On the Legal Status of the African Immigrants in Israel
By Nir Amran
The Israeli public has been intensely occupied with the arrival in Israel of many African immigrants and refugees over the past decade, their sojourn here, and the obligation of the State toward them, but it seems as though the public debate is missing something and that before our eyes it is falling into the typical pattern of polarity in which cookie-cutter opposing arguments clash. This is especially clear in the debate about the infiltrators’ legal status; each side “bases” its argument on a variety of concepts and ideas – briefly reviewed in this paper- and although most are indeed connected to this complex issue, they are used in a mix-and-match fashion and not always in the proper context.
The purpose of this paper is to summarize the base for claims about the status of infiltrators as seen in international law and expressed in Israeli law and to show the complexity of this legal issue. This document does not try to arbitrate between the claims, only to uncover the correct origins and contexts of concepts drawn from the world of international law and to raise practical questions about their implementation. The document also draws attention to the legal issues which arise from the geo-political and security aspects of the subject.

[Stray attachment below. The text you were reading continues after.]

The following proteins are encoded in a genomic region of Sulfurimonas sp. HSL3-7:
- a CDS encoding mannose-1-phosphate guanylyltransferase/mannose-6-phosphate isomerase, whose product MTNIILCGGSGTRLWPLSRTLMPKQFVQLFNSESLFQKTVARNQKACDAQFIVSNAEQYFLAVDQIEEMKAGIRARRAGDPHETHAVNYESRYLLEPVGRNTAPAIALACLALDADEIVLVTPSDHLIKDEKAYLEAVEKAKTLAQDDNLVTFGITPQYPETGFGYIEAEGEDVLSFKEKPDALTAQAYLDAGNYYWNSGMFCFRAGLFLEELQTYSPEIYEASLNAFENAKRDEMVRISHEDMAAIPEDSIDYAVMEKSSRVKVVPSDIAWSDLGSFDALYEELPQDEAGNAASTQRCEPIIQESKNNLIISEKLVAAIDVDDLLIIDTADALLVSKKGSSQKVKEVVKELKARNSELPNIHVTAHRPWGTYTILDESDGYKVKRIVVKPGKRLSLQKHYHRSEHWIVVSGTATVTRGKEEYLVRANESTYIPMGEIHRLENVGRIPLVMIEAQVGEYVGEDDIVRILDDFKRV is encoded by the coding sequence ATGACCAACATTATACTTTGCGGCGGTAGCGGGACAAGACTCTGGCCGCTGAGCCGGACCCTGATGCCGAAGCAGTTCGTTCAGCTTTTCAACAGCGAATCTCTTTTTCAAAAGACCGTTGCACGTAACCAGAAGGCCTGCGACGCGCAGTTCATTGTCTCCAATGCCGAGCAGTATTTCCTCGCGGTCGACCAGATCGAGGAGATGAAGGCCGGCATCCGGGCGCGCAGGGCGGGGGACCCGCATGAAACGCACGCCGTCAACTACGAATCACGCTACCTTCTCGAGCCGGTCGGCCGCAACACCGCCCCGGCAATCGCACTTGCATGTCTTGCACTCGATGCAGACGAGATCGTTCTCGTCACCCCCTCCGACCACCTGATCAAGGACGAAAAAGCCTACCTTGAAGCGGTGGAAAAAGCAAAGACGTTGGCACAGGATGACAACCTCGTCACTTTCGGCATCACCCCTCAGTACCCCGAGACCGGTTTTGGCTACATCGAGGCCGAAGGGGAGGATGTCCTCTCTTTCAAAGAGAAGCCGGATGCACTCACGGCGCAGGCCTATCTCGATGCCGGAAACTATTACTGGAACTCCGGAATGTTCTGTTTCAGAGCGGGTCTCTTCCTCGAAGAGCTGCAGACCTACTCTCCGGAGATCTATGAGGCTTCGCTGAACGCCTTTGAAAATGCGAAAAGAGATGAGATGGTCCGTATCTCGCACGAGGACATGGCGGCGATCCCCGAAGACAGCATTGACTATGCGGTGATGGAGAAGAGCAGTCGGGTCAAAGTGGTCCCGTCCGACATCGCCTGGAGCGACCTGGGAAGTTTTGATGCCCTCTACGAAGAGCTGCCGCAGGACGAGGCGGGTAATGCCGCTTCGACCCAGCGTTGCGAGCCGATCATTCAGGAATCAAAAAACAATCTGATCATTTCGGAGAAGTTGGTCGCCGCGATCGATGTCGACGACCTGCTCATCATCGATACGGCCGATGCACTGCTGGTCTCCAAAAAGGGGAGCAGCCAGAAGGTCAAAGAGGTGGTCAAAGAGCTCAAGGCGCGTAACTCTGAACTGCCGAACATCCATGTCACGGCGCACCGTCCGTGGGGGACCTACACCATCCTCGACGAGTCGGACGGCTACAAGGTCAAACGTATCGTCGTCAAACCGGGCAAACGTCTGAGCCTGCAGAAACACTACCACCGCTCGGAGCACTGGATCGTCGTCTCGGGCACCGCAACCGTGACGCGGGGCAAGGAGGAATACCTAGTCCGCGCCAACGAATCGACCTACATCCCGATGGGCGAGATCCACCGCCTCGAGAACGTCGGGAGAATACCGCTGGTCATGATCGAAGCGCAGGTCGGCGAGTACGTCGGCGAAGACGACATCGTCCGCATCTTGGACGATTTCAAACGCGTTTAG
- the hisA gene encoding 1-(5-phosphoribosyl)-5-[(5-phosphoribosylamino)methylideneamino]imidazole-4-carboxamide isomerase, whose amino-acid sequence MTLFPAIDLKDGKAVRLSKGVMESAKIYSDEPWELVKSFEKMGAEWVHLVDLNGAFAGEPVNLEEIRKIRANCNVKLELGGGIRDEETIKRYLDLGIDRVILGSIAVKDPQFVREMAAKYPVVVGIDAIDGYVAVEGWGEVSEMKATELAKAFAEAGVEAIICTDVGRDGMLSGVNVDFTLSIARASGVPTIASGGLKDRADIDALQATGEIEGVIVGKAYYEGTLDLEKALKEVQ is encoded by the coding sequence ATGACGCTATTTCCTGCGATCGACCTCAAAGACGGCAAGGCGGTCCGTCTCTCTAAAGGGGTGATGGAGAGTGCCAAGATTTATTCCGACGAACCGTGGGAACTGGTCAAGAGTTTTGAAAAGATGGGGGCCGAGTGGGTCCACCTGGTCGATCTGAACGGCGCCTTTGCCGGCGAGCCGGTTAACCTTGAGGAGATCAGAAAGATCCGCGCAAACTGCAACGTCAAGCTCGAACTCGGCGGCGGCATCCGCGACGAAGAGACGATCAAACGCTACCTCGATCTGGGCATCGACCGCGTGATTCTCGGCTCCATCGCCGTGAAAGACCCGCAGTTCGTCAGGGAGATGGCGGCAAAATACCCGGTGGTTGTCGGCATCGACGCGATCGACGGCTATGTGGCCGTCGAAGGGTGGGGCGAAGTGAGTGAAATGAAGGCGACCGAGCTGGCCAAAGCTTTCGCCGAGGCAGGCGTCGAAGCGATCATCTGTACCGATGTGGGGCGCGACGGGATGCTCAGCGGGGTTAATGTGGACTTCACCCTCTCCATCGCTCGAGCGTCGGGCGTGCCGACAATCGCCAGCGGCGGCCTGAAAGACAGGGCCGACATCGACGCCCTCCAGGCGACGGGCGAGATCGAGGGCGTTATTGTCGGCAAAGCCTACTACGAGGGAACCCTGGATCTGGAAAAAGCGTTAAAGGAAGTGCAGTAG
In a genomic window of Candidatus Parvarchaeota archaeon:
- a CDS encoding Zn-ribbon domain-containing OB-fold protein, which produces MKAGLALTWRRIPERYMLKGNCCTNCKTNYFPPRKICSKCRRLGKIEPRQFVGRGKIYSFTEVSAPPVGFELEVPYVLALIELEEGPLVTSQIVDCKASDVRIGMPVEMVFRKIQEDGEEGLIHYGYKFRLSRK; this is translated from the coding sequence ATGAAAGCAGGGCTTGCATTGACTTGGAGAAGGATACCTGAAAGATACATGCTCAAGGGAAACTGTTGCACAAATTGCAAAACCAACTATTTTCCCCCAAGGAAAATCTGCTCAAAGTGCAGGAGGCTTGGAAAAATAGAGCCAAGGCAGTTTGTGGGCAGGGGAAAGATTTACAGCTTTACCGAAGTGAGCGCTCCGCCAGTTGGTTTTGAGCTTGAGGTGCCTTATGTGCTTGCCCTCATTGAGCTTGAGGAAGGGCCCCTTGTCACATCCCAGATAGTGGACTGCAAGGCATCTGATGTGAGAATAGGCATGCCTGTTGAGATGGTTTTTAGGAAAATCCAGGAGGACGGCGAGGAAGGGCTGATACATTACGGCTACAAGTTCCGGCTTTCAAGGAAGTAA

Special emphasis is placed on the use of legal sources — primary and secondary, learned publications and the work of publicists, and even news items from the press and the internet — to expand and enhance the public debate. These sources are brought to the readers’ attention at the end of the document.
In the conclusion possible plans of action are presented which are based on the rationale behind international and Israeli laws and which support Israel’s desire to find a solution which will be both humane and in keeping with the goals of preserving the country’s Jewish character and social stability.